- REU Students’ Research & Presentations01 Apr, 2020
- Transforming the Arecibo Observatory into a Classroom31 Mar, 2020
- Arecibo Observatory re-enters VLBI network with 21st-century backend31 Mar, 2020
- JWST Workshop 31 Mar, 2020
- Management Update (COVID-19, Eartquakes, Transmitters)27 Mar, 2020
- NANOGrav Meeting Hosted at UCF27 Mar, 2020
- AO Colloquium: Dr. Michael Denton 27 Mar, 2020
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- REU Student Mishaal Jan Publishes Summer Research Study about Massive Star Forming Region26 Mar, 2020
- AO helps detect Magnetar in the Cow26 Mar, 2020
- Pulsar Astronomy and Physics at the Arecibo Observatory with Dr. Joanna Rankin26 Mar, 2020
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- GBO/AO Single Dish and Observer Training Workshops (May 11-20, 2020)05 Feb, 2020
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- The Arecibo Observatory Congratulates Dr. Martha P. Haynes, Recipient of 2019 Bruce Gold Medal11 Dec, 2019
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Byrcorrea12 July 2018 Planetary
Bi-static radar images of the binary asteroid 2017 YE5 from the Arecibo Observatory and the Green Bank Observatory on June 25. The observations show that the asteroid consists of two separate objects in orbit around each other. Credit: Arecibo/GBO/NSF/NASA/JPL-Caltech
Artist's concept of what binary asteroid 2017 YE5 might look like. The two objects showed striking differences in radar reflectivity, which could indicate that they have different surface properties.Credit: NASA/JPL-Caltech
Observatories Team Up to Reveal Rare Double Asteroid
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New observations by three of the world‘s largest radio telescopes have revealed that an asteroid discovered last year is actually two objects, each about 3,000 feet (900 meters) in size, orbiting each other.
Near-Earth asteroid 2017 YE5 was discovered with observations provided by the Morocco Oukaimeden Sky Survey on Dec. 21, 2017, but no details about the asteroid's physical properties were known until the end of June. This is only the fourth "equal mass" binary near-Earth asteroid ever detected, consisting of two objects nearly identical in size, orbiting each other. The new observations provide the most detailed images ever obtained of this type of binary asteroid.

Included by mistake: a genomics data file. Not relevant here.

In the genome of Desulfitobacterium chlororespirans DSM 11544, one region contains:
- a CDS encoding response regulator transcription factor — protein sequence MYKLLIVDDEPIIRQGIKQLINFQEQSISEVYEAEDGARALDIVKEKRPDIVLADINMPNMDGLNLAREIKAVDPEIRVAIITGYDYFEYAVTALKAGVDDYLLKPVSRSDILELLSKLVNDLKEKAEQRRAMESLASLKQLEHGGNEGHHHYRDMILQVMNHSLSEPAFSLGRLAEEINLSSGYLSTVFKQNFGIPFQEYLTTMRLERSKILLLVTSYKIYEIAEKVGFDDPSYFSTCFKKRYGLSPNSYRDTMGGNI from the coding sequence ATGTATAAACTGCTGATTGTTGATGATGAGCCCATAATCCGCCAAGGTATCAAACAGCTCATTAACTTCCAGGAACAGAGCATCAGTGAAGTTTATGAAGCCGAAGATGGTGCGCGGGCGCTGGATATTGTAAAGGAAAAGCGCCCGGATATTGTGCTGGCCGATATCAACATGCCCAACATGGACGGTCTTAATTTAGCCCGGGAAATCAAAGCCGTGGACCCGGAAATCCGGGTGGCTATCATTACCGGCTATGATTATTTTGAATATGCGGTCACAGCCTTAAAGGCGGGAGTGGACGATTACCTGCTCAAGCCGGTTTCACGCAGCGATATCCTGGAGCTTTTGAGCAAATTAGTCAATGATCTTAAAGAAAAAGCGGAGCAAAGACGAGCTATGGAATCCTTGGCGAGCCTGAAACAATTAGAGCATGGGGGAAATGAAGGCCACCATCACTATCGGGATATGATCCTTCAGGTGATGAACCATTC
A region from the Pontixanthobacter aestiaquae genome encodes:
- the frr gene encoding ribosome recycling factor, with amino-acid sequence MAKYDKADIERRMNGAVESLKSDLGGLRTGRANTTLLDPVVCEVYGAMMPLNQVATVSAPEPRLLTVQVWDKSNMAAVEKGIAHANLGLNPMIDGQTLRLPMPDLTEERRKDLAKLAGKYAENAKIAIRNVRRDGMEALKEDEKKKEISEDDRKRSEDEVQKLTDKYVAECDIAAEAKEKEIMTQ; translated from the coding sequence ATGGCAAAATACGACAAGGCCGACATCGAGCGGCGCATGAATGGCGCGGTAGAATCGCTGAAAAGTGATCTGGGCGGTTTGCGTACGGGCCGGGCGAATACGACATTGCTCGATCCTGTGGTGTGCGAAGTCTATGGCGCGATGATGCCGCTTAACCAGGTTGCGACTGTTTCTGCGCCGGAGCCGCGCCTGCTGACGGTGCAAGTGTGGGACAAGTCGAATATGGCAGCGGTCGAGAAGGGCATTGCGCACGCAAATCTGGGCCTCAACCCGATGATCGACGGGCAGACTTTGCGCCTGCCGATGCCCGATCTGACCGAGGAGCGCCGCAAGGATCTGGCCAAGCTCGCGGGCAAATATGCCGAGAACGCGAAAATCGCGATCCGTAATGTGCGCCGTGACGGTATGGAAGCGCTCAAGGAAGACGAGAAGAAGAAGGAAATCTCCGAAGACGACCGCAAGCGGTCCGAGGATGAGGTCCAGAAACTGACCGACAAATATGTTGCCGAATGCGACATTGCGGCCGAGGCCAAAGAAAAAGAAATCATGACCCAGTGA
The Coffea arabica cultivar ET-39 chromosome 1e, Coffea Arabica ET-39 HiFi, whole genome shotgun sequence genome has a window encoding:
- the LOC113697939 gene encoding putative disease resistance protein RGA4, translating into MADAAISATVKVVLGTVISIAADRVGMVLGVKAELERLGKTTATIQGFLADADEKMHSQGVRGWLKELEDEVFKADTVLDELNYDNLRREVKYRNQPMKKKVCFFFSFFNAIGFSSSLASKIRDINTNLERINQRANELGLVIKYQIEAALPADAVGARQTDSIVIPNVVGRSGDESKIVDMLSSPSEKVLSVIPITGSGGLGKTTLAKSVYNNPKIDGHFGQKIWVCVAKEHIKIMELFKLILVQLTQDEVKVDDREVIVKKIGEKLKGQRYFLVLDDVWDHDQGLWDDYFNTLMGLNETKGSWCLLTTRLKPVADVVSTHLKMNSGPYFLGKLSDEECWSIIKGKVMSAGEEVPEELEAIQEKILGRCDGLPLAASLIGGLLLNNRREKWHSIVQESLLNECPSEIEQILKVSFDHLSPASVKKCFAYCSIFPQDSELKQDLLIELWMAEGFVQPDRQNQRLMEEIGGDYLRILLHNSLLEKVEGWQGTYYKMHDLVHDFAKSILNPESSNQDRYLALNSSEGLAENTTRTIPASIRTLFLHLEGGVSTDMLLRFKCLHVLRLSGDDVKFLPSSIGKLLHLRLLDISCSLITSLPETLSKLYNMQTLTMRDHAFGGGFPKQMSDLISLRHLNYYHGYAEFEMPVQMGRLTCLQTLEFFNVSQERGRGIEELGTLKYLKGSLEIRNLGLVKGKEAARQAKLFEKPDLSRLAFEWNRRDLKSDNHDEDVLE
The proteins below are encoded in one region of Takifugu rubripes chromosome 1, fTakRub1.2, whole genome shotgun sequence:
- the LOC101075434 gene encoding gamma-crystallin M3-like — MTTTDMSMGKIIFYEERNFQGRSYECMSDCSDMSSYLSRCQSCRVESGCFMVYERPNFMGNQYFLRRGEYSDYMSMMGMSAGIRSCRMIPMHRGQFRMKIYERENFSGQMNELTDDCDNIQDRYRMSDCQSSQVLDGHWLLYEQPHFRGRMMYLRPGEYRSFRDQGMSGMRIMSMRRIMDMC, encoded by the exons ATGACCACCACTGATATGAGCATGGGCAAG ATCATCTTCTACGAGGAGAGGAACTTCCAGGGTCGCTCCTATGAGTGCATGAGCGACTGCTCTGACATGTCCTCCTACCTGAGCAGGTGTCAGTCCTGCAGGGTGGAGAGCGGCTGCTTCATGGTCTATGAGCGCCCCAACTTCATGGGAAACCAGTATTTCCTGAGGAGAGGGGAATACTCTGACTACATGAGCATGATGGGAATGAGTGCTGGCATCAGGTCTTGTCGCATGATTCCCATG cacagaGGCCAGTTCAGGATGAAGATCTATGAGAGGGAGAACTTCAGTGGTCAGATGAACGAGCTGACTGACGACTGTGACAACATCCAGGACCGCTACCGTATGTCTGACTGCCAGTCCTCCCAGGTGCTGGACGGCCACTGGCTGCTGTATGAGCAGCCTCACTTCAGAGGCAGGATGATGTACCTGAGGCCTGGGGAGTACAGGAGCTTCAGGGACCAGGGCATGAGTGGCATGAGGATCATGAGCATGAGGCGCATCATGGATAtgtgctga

On June 21, the asteroid 2017 YE5 made its closest approach to Earth for at least the next 170 years, coming to within 3.7 million miles (6 million kilometers) of Earth, or about 16 times the distance between Earth and the Moon. On June 21 and 22, observations by NASA's Goldstone Solar System Radar (GSSR) in California showed the first signs that 2017 YE5 could be a binary system. The observations revealed two distinct lobes, but the asteroid's orientation was such that scientists could not see if the two bodies were separate or joined. Eventually, the two objects rotated to expose a distinct gap between them.
Scientists at the Arecibo Observatory in Puerto Rico had already planned to observe 2017 YE5, and were alerted by their colleagues at Goldstone of the asteroid's unique properties. One June 24, the scientists teamed up with researchers at the Green Bank Observatory (GBO) in West Virginia and used the two observatories together in a bi-static radar configuration (in which Arecibo transmits the radar signal and Green Bank receives the return signal). Together, they were able to confirm 2017 YE5 consists of two separated objects. By June 26, both Goldstone and Arecibo had independently confirmed the asteroid's binary nature.